Well, there was Soupy Sales, but he was just one funny. The Three Stooges were three funnies. And three funnies beat one funny any time. Unless the one funny was Red Skelton. His Gertrude and Heathcliff routines could crack me up any day of the week.
He’d almost lost me at one point, but I forgave him.
More on that later.
But Skelton aside, to me the Stooges were the height of comedy.
Some people actually have the ability to remember what days, and even what times specific shows where on when they were children. I don’t. All I know is that the Stooges were on at certain times and at those times I was right there, sitting in front of the TV and laughing.
But then, in 1962, a wonderful thing happened.
The Stooges had a new movie out, and my cousin, Beth, took me to see it.
I can still remember the excitement. It was like Christmas. No, it was like having a birthday. No, it was — it was just about the best thing I could think of, and it was actually happening to me right now!
The movie was The Three Stooges in Orbit, which meant not only was it going to have the Three Stooges, but it would have rockets and space stuff as well.
We sat in the theatre. The room went dark, and the movie started. I glanced down to take a sip of pop or something and the audience started laughing. Crap! I’d missed a funny. Food be damned! From that moment on I kept my eyes on the screen.
The audience started laughing again, and this time I’d been watching like a hawk. Then it happened again. And again. But — I couldn’t see anything funny! I kept looking towards the sides of the screen to see if the funny was happening there. It wasn’t. Nor was it happening in the background. The experience was disconcerting and almost physically unsettling.
After a couple of minutes I whispered to Beth, “Why are they laughing?”
“Because it’s funny?” she suggested.
But it wasn’t.
At that moment, the Stooges were nothing more than three guys hitting each other for inexplicable reasons.
We left after about 15 minutes.
Beth seemed more amused than anything at my reaction, but I was worried. I had no understanding of what had happened. I’d always had a somewhat touchy relationship with comedy. That crisis with Red Skelton, for instance, came about because I found out that when he talked about funny things that happened to him on the way to the studio, they hadn’t actually happened. It wasn’t that I couldn’t find the humour in fictional stories and jokes, but if someone was going to go to all the effort to claim that the stories were real, I fully expected the stories to bloody well be real.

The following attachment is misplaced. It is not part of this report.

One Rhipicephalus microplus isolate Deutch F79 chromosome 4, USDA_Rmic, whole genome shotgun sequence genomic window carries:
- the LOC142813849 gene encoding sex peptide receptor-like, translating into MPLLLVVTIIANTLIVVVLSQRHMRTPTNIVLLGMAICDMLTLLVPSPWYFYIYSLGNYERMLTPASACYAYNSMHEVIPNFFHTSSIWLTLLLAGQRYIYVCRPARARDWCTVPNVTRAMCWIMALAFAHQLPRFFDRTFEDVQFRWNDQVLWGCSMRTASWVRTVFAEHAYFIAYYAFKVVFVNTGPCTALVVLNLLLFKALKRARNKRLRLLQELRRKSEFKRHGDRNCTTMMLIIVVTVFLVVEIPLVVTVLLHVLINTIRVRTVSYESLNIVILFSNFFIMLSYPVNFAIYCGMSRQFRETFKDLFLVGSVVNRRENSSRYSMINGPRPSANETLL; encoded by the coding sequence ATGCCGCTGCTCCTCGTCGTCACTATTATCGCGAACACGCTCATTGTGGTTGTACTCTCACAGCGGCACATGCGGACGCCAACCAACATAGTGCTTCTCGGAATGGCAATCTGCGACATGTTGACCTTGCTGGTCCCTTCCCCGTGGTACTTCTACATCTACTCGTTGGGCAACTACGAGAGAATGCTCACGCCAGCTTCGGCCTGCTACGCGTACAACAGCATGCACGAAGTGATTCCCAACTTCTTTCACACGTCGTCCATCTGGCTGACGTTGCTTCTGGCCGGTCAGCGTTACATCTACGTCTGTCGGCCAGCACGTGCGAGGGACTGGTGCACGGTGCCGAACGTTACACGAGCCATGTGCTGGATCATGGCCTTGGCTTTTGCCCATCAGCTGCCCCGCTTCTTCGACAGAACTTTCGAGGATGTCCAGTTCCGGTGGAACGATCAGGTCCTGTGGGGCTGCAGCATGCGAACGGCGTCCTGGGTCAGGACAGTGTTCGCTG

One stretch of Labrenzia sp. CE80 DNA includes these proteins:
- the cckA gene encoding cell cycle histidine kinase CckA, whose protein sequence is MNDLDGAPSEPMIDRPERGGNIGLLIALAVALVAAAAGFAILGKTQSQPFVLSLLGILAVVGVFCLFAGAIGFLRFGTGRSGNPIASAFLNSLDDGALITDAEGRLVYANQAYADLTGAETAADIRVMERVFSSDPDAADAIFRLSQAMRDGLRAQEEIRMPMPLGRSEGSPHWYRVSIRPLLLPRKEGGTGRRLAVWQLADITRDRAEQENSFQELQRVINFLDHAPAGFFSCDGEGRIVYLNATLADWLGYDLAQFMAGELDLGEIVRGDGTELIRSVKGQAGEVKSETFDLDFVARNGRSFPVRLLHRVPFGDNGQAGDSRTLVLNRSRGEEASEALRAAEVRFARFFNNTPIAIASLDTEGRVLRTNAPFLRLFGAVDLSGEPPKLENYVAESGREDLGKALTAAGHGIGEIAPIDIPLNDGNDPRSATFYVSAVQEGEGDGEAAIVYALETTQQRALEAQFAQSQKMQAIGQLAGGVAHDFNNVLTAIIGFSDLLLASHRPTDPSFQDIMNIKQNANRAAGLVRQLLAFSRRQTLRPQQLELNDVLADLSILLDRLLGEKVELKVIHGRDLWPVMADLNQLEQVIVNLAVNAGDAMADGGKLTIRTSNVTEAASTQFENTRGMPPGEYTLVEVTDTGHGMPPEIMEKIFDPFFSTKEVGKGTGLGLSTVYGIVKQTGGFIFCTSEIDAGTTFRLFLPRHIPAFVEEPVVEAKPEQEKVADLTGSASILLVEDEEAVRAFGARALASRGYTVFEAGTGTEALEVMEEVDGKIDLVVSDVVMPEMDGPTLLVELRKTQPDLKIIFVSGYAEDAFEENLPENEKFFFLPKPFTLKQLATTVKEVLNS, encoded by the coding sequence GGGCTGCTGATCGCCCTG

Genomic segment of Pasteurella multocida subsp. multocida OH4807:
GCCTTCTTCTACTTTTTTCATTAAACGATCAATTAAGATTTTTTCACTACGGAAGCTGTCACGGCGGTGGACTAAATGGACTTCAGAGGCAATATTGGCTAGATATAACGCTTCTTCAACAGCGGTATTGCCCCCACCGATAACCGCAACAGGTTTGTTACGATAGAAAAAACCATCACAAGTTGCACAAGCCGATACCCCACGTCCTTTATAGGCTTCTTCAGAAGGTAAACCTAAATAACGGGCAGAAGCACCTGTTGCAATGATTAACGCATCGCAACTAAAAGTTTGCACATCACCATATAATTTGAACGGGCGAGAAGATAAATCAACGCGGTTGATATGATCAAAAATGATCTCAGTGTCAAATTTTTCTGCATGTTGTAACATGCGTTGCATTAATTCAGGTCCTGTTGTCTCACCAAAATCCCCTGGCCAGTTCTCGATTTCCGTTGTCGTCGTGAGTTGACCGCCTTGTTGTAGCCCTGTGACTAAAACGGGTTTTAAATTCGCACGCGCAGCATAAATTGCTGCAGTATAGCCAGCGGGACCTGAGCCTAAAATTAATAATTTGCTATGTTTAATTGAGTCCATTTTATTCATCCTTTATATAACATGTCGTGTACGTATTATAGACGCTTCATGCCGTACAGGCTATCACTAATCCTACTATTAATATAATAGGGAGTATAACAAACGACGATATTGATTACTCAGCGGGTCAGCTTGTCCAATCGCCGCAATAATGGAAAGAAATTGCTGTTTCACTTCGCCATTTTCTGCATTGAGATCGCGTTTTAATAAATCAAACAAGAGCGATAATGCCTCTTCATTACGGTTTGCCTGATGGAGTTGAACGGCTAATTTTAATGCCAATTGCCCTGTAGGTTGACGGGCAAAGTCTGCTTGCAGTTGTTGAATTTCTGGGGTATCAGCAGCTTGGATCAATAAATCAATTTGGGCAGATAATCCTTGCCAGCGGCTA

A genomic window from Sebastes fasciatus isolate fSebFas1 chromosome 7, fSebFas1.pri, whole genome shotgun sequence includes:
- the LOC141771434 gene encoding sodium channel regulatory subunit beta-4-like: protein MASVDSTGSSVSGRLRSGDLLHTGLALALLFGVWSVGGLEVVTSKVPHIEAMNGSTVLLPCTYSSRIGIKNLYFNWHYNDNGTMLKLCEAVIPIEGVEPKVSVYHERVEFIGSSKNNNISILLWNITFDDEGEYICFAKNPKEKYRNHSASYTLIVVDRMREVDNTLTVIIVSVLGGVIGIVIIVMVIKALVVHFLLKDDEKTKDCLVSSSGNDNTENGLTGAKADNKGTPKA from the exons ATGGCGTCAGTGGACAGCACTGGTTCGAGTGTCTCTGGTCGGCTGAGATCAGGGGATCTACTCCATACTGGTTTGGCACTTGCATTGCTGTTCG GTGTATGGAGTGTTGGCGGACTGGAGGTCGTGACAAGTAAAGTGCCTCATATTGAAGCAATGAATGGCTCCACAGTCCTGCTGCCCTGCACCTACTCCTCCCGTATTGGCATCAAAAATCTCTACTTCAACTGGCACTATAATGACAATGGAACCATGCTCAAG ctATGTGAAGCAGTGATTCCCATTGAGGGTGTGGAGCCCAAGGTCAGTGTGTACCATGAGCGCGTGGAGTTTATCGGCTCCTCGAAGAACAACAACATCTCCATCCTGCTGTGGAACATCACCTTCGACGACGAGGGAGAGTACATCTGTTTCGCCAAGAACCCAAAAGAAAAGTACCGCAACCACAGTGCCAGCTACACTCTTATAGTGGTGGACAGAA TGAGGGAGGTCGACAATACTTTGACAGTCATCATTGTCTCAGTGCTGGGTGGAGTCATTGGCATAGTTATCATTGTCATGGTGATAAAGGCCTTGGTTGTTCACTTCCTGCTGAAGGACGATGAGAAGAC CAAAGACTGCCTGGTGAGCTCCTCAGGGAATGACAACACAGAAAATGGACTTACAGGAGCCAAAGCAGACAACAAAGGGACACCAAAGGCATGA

It had taken me a while to regain my appreciation of Skelton.
And now I’d suddenly lost if for the Stooges. What made it worse was that this time I didn’t even know why.
In fact, I couldn’t ever remember having found them funny. Kind of like when you get sick after eating a delicious meal and can’t imagine ever having wanted to put that stuff in your mouth.
I didn’t lose my love of slapstick. I still considered Dick van Dyke’s show the funniest sitcom on TV, and later would laugh out loud at The Pink Panther, Airplane!, and both Evil Dead movies.
But unlike my short break with Skelton, I never got back my appreciation for the Stooges.
This would prove to be a problem later in life when the gods of maleness declared that all men must love The Three Stooges. This was about the same time they decided that men should no longer enjoy reading anything other than Sports Illustrated, hate movies that didn’t have explosions, and refuse to take an interest in anything that could be plausibly described as “intellectual.”
But I don’t care.
I don’t like the Stooges, and I want to thank Mike at Too Many Mornings for having the courage to openly admit his own antipathy towards them, thereby giving me the courage to come out of the closet.
So go ahead. Unfriend me on Facebook. Stop following me on Twitter, if you want.
Harold Lloyd is funny.
The Stooges? They’re just dumb.